Need to buy a replica medieval helmet and sword? Fancy flouncing around in costume like a Kate Mosse character?  All this can be done whilst visiting the fortified city of Carcassonne, a UNESCO World Heritage site that’s up there at number 20 of France’s most visited sites.

In summer, the main town has a vibrant feel, with plenty of outdoor cafes and a stream of tourists eating ice cream as they wander to and from the fortifications of la cité. Boats will cruise you along the Canal du Midi and I once spent a couple of wonderful days cycling in both directions along the towpath – very bruised from bumping over the tree roots, but happy.

Now, on a Sunday in April, I zigzagged to avoid the dogsh*t as I walked through the shuttered town, and wondered why I’d come back. The town was dead, but did I really want to join the throngs of visitors up in the fortress?

Of course I did. From the Pont Vieux over the River Aude, the outer ring of the concentric fortifications looms up ahead on the opposite bank. There’s little indication that a portion of the 360,000 or so annual tourists are swarming around inside.

As I ducked past the costumed soldier at the Porte Narbonnaise,  the atmosphere became transformed from dead Sunday to Disney wonderland. Here almost everything was open, with shops selling souvenirs, jewellery, Marseille soap, furs, and more jewellery. Like many must-sees, Carcassonne is a casualty of what it offers in terms of impressive heritage. These fortifications date right back to the Roman occupation, and fans of Kate Mosse novels will know that the cité has an ominous history as a home of the persecuted Cathars, who were nevertheless expelled from there in the early 13th century. Perhaps some visitors are particularly drawn by whatever lies at the end of the ominous signs that point the way to les tortures.

Of more interest to me was a poster proclaiming that Carcassonne is the only town in Languedoc-Rousillon where Occitan is taught from Primary right through to High School. The term Occitan, or the langue d’oc, came into being in the 14th century to differentiate between the languages spoken in the south and the north of France. The langue d’oc, spoken where oc was the word for yes, is a legacy of the region’s proximity to Spain and Italy.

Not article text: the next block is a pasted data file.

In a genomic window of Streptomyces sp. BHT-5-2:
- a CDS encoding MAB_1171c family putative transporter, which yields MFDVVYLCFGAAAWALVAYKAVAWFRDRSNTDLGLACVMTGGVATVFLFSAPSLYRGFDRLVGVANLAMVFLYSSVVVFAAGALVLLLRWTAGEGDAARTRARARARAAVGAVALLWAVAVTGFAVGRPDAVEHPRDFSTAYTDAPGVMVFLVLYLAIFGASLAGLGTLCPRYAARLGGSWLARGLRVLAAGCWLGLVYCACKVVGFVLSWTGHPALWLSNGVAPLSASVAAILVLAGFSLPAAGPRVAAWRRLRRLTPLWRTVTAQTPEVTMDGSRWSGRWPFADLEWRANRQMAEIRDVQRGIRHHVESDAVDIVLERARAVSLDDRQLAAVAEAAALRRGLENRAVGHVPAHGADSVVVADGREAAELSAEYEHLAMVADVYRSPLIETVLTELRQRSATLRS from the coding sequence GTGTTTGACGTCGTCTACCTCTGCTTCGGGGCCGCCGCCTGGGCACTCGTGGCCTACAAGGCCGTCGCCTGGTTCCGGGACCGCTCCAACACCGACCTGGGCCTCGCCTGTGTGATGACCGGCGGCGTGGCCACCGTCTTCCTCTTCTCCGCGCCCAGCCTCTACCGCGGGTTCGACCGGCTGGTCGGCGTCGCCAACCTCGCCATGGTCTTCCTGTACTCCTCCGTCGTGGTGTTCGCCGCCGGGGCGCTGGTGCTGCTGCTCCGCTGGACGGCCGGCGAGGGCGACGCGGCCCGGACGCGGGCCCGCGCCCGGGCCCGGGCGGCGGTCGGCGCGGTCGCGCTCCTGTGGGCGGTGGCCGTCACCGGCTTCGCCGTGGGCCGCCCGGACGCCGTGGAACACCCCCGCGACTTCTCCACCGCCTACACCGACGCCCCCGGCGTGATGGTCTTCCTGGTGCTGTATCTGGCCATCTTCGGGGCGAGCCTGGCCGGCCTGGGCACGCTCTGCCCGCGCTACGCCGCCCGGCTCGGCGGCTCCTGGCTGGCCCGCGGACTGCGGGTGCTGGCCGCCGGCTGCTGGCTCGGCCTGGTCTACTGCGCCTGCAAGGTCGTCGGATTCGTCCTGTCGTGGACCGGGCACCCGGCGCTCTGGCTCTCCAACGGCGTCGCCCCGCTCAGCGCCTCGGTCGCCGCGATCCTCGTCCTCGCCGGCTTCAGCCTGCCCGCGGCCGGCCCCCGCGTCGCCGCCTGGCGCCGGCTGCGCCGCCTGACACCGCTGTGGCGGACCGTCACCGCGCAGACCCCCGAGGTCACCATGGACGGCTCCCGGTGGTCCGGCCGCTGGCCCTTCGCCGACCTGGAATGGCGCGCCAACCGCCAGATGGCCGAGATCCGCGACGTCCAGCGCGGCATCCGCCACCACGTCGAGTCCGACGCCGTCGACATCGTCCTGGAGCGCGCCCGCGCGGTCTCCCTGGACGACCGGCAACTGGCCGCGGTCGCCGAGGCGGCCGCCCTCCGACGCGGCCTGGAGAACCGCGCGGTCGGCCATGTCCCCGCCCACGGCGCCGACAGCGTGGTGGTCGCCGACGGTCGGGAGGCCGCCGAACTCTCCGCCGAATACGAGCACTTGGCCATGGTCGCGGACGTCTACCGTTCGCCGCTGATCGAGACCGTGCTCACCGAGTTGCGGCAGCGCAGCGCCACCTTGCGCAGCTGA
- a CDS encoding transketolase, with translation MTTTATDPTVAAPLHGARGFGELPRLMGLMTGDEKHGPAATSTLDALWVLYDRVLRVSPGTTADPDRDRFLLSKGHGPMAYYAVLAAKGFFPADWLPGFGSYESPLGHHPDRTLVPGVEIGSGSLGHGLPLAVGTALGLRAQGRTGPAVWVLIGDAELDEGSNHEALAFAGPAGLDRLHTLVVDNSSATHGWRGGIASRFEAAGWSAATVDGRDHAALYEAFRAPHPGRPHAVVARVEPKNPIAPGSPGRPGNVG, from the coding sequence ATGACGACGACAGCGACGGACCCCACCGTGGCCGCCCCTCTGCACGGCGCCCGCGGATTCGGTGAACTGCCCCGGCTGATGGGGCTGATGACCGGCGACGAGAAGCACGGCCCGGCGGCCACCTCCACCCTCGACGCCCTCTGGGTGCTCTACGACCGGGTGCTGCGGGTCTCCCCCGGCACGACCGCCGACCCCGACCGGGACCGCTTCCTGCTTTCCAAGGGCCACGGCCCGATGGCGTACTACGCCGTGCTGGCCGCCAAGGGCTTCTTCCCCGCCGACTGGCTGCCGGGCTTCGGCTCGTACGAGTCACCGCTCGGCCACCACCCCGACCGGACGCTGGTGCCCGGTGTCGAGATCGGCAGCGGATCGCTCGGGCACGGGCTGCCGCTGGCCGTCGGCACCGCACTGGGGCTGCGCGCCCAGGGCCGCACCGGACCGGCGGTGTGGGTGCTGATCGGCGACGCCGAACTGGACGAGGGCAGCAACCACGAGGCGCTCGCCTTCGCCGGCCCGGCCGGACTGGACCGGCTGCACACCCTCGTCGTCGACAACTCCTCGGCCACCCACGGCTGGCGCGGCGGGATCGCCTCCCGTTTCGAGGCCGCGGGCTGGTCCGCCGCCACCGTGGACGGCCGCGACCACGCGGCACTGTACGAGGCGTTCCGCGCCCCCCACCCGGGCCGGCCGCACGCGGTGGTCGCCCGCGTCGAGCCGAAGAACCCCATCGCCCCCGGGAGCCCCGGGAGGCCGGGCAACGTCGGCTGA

As a linguist, I view Occitan as an umbrella term, rather than a clearly defined, individual language. There are a number of related varieties within southern France, such as Languedocien and Gascon, all with the same Latin root, and all with few contemporary speakers. As I noted in my book, over 90% of the Ariège population in 1864 were speakers of Gascon, rather than French, yet hardly anyone can speak it there now.

But here in Carcassonne, pupils can choose from an entire curriculum in Occitan. And it’s about more than just maintaining the language of their ancestors. The similarities of Occitan to Catalan, Italian, Spanish and Portuguese mean that it’s a bridge to learning those other languages.

So, with all the crowds and consumerism, is Carcassonne worth a visit? It’s true that the narrow inner streets are crammed with people, but few seem to venture the short distance to the outer ramparts, where you gain a true perspective of the size of these fortifications.  From here there’s also a view that stretches across the terracotta rooftops of Carcassonne, and, if you’re lucky, a close-up of a banking Ryanair plane as it prepares to land.

Similarly, if you can pull yourself away from the busy Place Marcon, there are quiet squares where few venture, such as the Place St Jean, with its view across the ramparts. And as the darkness descends, so does the magic; the floodlit ramparts have an eerie quality, and there are restaurants on the side streets that’ll transport you from Disneyland back into gourmet France.